Cardinal John Henry Newman to be Canonized Oct. 13

John Henry Newman, one of the leading Roman Catholic and Anglican theologians of the 19th century, will be canonized Sunday, October 13. His search for truth and writings on his beliefs were instrumental in changing the definition of religion in his time and beyond. Cardinal Newman will be the first English citizen to become a saint in the Roman Catholic Church since the 17th century.

In his 40 books and more than 20,000 letters, Cardinal Newman expresses a strong belief in the importance of a personal relationship with God. His writings inspired hundreds of Anglican clergymen to join the Roman Catholic Church in the 19th century and influenced the work of the Second Vatican Council in the 20th. In his memory, Newman Centers were first established to serve Catholic students at non-Catholic universities in 1888 and continue serving students around the world today, including on more than 2,000 U.S. campuses.   

Born in London, England on Feb. 21, 1801, Cardinal Newman experienced “an inward conversion” at age 15 that he described “as more certain than that he had hands or feet.” Following graduation from Trinity College of Oxford, he was ordained an Anglican priest in 1821. As the vicar of the university church, St. Mary the Virgin, for 17 years, Cardinal Newman became a popular pastor, poet and preacher and a highly regarded theologian.

Blessed John Henry Newman is seen in a portrait at a church in Rome. Although 32 annotated volumes of the cardinal’s letters and diaries have been published over the last two decades, newly released material includes letters and correspondence to the future saint. (CNS photo from Crosiers)

Cardinal Newman led the Oxford Movement in an effort to reconnect the Church of England with its origins by studying the writings of the first Church Fathers. His research convinced him that the Roman Church was the original Church established by Christ. His preaching and writing of the Tracts for the Times promoting Catholic teachings and rituals created intense hostility from some Anglican clergy. In 1841 the bishop of Oxford suspended him from publishing the Tracts. CardinalNewman resigned as editor of the British Critic.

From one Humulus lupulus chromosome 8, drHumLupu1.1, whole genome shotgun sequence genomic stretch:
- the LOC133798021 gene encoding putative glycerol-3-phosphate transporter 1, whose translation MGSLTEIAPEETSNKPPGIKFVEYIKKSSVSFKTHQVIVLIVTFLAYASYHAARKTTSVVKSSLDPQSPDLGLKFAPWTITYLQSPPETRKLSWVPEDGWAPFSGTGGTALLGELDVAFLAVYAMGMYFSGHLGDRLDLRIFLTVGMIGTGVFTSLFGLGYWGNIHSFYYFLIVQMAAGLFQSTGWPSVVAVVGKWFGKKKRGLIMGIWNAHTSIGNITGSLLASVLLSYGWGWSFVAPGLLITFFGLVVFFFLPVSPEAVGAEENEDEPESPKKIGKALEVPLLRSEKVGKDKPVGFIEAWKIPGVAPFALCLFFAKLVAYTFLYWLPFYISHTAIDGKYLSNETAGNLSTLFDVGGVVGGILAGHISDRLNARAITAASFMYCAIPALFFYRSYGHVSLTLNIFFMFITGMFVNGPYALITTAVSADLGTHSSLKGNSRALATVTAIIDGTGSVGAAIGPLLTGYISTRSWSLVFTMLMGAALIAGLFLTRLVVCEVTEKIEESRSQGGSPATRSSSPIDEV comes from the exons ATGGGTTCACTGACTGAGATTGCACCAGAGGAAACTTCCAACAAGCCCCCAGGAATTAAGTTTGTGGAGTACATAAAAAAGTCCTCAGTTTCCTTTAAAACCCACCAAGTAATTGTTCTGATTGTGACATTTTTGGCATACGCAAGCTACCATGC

Cardinal Newman left Oxford in 1842 and was formally received into the Catholic Church on October 9, 1845. Ordained a priest in October of 1846 in Rome, he returned to England where his lectures against anti-Catholic rhetoric led to charges of libel. When found guilty, his many supporters raised funds that exceeded the cost of the fine and his legal expenses.

“I sought to hear the voice of God and climbed the topmost steeple, but God declared: “Go down again – I dwell among the people.”

Cardinal John Henry Newman

In 1854, Cardinal Newman became rector of the new Catholic university in Dublin where he completed some of his most effective writing. Named a cardinal in 1879, after refusing to be named a bishop, he chose “Cor ad cor loquitur” – “Heart speaks to heart” as his motto.  Cardinal Newman died of pneumonia in Birmingham, England on August 11, 1890.

Four women will also be canonized on Oct. 13, including Sister Mariam Thresia of India, who founded the Congregation of the Sisters of the Holy Family, Sister Giuseppina Vannini of Italy, who is the founder of the Daughters of Saint Camillus, Sister Dulce Lopes Pontes of the Congregation of the Missionary Sisters of the Immaculate Conception of the Mother of God, otherwise known as the Good Angel of Brazil, and Marguerite Bays of Switzerland, a member of the Third Order of Saint Francis of Assisi.